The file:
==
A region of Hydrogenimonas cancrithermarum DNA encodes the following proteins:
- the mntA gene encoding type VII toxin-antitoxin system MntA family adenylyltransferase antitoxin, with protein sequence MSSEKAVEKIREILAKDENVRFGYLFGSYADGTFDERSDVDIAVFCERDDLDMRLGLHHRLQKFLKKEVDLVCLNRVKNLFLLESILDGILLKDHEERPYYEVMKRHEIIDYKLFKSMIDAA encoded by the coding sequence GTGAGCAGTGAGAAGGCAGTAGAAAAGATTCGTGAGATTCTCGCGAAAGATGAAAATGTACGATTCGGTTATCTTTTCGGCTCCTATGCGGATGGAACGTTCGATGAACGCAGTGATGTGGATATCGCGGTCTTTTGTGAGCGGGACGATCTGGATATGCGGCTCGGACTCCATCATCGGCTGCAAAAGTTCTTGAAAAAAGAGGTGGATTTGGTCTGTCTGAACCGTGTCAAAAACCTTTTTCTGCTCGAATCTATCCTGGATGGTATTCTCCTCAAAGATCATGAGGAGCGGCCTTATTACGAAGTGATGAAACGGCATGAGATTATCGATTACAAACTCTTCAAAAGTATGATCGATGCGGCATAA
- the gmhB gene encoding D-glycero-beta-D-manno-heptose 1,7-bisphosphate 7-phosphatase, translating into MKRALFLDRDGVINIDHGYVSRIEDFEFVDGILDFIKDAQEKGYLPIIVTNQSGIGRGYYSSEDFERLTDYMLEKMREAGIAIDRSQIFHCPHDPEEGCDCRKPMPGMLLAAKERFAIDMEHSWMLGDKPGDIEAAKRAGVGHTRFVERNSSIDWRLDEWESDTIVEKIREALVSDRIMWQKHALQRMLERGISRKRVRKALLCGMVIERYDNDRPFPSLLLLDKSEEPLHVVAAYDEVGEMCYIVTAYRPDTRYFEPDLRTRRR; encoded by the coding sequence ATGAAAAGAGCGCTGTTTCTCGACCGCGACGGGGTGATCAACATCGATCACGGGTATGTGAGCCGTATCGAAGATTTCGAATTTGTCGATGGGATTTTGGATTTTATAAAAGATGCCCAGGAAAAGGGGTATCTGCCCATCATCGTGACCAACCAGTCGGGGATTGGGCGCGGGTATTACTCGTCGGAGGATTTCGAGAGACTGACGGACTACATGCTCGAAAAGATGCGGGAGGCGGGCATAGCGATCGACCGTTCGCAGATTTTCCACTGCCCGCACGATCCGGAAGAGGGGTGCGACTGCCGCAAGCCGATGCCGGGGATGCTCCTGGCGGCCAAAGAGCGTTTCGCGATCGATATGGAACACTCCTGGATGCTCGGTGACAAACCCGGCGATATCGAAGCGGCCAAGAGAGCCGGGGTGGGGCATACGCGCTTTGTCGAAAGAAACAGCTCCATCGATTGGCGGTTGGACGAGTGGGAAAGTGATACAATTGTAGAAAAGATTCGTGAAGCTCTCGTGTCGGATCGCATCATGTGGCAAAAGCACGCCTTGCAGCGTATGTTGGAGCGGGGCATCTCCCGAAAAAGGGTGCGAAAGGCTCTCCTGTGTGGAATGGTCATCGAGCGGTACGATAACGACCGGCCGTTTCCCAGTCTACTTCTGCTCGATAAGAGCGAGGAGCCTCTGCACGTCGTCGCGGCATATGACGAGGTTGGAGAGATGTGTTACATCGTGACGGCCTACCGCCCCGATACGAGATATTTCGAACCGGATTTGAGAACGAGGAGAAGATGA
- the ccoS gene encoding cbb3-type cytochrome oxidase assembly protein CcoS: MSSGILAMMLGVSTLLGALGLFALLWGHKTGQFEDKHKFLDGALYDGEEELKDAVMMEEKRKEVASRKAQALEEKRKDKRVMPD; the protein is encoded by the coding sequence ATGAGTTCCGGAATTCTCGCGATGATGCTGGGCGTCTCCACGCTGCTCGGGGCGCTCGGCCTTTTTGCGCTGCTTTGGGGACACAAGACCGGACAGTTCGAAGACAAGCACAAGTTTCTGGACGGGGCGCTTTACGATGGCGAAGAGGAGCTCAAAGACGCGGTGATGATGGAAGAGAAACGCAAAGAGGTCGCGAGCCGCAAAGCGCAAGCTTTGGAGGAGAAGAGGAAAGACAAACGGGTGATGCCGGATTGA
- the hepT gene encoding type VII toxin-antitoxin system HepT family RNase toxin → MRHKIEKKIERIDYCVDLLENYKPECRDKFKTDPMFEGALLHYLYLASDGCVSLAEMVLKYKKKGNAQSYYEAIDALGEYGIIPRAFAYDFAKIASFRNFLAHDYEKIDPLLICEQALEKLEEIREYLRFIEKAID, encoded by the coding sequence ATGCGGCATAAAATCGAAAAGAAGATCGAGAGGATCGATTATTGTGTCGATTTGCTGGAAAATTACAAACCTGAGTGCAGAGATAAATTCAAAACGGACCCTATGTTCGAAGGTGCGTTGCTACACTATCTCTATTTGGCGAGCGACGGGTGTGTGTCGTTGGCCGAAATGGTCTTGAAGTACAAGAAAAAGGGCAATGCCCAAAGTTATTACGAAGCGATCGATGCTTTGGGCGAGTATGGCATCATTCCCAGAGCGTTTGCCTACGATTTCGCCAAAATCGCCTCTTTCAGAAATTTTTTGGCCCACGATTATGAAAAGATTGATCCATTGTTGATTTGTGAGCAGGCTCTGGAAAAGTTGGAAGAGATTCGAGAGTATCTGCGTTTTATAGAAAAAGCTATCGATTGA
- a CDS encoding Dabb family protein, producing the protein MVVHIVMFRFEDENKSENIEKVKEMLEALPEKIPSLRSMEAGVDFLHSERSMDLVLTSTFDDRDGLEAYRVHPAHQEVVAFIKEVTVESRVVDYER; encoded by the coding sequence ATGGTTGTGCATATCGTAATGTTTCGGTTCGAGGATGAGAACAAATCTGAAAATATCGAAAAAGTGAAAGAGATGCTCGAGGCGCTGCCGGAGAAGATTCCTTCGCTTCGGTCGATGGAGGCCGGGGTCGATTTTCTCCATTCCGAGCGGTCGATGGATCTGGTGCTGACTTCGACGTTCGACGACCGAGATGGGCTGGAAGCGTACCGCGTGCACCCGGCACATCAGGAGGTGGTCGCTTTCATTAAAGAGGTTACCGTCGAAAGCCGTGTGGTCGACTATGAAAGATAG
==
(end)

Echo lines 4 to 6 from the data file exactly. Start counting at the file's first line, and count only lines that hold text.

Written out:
- the ccoS gene encoding cbb3-type cytochrome oxidase assembly protein CcoS: MSSGILAMMLGVSTLLGALGLFALLWGHKTGQFEDKHKFLDGALYDGEEELKDAVMMEEKRKEVASRKAQALEEKRKDKRVMPD; the protein is encoded by the coding sequence ATGAGTTCCGGAATTCTCGCGATGATGCTGGGCGTCTCCACGCTGCTCGGGGCGCTCGGCCTTTTTGCGCTGCTTTGGGGACACAAGACCGGACAGTTCGAAGACAAGCACAAGTTTCTGGACGGGGCGCTTTACGATGGCGAAGAGGAGCTCAAAGACGCGGTGATGATGGAAGAGAAACGCAAAGAGGTCGCGAGCCGCAAAGCGCAAGCTTTGGAGGAGAAGAGGAAAGACAAACGGGTGATGCCGGATTGA
- the hepT gene encoding type VII toxin-antitoxin system HepT family RNase toxin → MRHKIEKKIERIDYCVDLLENYKPECRDKFKTDPMFEGALLHYLYLASDGCVSLAEMVLKYKKKGNAQSYYEAIDALGEYGIIPRAFAYDFAKIASFRNFLAHDYEKIDPLLICEQALEKLEEIREYLRFIEKAID, encoded by the coding sequence ATGCGGCATAAAATCGAAAAGAAGATCGAGAGGATCGATTATTGTGTCGATTTGCTGGAAAATTACAAACCTGAGTGCAGAGATAAATTCAAAACGGACCCTATGTTCGAAGGTGCGTTGCTACACTATCTCTATTTGGCGAGCGACGGGTGTGTGTCGTTGGCCGAAATGGTCTTGAAGTACAAGAAAAAGGGCAATGCCCAAAGTTATTACGAAGCGATCGATGCTTTGGGCGAGTATGGCATCATTCCCAGAGCGTTTGCCTACGATTTCGCCAAAATCGCCTCTTTCAGAAATTTTTTGGCCCACGATTATGAAAAGATTGATCCATTGTTGATTTGTGAGCAGGCTCTGGAAAAGTTGGAAGAGATTCGAGAGTATCTGCGTTTTATAGAAAAAGCTATCGATTGA
- a CDS encoding Dabb family protein, producing the protein MVVHIVMFRFEDENKSENIEKVKEMLEALPEKIPSLRSMEAGVDFLHSERSMDLVLTSTFDDRDGLEAYRVHPAHQEVVAFIKEVTVESRVVDYER; encoded by the coding sequence ATGGTTGTGCATATCGTAATGTTTCGGTTCGAGGATGAGAACAAATCTGAAAATATCGAAAAAGTGAAAGAGATGCTCGAGGCGCTGCCGGAGAAGATTCCTTCGCTTCGGTCGATGGAGGCCGGGGTCGATTTTCTCCATTCCGAGCGGTCGATGGATCTGGTGCTGACTTCGACGTTCGACGACCGAGATGGGCTGGAAGCGTACCGCGTGCACCCGGCACATCAGGAGGTGGTCGCTTTCATTAAAGAGGTTACCGTCGAAAGCCGTGTGGTCGACTATGAAAGATAG